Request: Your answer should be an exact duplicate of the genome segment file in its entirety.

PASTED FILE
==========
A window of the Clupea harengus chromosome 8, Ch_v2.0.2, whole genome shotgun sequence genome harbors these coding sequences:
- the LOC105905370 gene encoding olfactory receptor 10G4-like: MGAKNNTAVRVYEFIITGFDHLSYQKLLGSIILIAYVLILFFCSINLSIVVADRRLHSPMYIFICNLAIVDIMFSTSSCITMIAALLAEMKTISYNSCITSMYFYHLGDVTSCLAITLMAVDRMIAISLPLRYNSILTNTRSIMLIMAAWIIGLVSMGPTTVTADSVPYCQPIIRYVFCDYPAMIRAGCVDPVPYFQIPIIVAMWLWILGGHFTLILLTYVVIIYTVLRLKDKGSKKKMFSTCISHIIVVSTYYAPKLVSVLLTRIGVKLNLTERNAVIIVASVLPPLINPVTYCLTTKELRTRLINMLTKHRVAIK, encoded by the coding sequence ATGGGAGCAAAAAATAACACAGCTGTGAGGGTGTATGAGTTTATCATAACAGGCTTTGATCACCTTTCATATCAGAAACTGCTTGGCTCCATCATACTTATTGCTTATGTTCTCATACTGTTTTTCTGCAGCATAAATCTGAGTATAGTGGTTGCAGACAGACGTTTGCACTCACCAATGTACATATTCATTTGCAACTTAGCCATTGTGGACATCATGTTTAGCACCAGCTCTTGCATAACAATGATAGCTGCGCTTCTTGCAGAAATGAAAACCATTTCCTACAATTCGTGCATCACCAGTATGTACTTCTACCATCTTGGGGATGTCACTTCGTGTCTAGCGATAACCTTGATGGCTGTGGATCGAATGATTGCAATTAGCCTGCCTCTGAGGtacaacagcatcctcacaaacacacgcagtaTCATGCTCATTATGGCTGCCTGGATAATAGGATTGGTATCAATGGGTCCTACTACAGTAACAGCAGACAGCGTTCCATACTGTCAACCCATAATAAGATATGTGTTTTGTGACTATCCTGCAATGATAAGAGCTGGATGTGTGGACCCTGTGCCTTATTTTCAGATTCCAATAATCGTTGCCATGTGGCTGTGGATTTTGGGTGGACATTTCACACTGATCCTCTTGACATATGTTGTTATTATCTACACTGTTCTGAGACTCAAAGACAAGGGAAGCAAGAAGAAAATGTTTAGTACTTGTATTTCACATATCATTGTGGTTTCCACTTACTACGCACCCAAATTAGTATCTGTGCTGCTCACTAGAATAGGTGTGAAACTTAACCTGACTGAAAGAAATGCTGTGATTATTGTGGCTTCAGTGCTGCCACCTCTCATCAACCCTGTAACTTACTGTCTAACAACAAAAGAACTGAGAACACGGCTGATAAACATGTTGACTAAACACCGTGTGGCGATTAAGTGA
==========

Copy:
A window of the Clupea harengus chromosome 8, Ch_v2.0.2, whole genome shotgun sequence genome harbors these coding sequences:
- the LOC105905370 gene encoding olfactory receptor 10G4-like: MGAKNNTAVRVYEFIITGFDHLSYQKLLGSIILIAYVLILFFCSINLSIVVADRRLHSPMYIFICNLAIVDIMFSTSSCITMIAALLAEMKTISYNSCITSMYFYHLGDVTSCLAITLMAVDRMIAISLPLRYNSILTNTRSIMLIMAAWIIGLVSMGPTTVTADSVPYCQPIIRYVFCDYPAMIRAGCVDPVPYFQIPIIVAMWLWILGGHFTLILLTYVVIIYTVLRLKDKGSKKKMFSTCISHIIVVSTYYAPKLVSVLLTRIGVKLNLTERNAVIIVASVLPPLINPVTYCLTTKELRTRLINMLTKHRVAIK, encoded by the coding sequence ATGGGAGCAAAAAATAACACAGCTGTGAGGGTGTATGAGTTTATCATAACAGGCTTTGATCACCTTTCATATCAGAAACTGCTTGGCTCCATCATACTTATTGCTTATGTTCTCATACTGTTTTTCTGCAGCATAAATCTGAGTATAGTGGTTGCAGACAGACGTTTGCACTCACCAATGTACATATTCATTTGCAACTTAGCCATTGTGGACATCATGTTTAGCACCAGCTCTTGCATAACAATGATAGCTGCGCTTCTTGCAGAAATGAAAACCATTTCCTACAATTCGTGCATCACCAGTATGTACTTCTACCATCTTGGGGATGTCACTTCGTGTCTAGCGATAACCTTGATGGCTGTGGATCGAATGATTGCAATTAGCCTGCCTCTGAGGtacaacagcatcctcacaaacacacgcagtaTCATGCTCATTATGGCTGCCTGGATAATAGGATTGGTATCAATGGGTCCTACTACAGTAACAGCAGACAGCGTTCCATACTGTCAACCCATAATAAGATATGTGTTTTGTGACTATCCTGCAATGATAAGAGCTGGATGTGTGGACCCTGTGCCTTATTTTCAGATTCCAATAATCGTTGCCATGTGGCTGTGGATTTTGGGTGGACATTTCACACTGATCCTCTTGACATATGTTGTTATTATCTACACTGTTCTGAGACTCAAAGACAAGGGAAGCAAGAAGAAAATGTTTAGTACTTGTATTTCACATATCATTGTGGTTTCCACTTACTACGCACCCAAATTAGTATCTGTGCTGCTCACTAGAATAGGTGTGAAACTTAACCTGACTGAAAGAAATGCTGTGATTATTGTGGCTTCAGTGCTGCCACCTCTCATCAACCCTGTAACTTACTGTCTAACAACAAAAGAACTGAGAACACGGCTGATAAACATGTTGACTAAACACCGTGTGGCGATTAAGTGA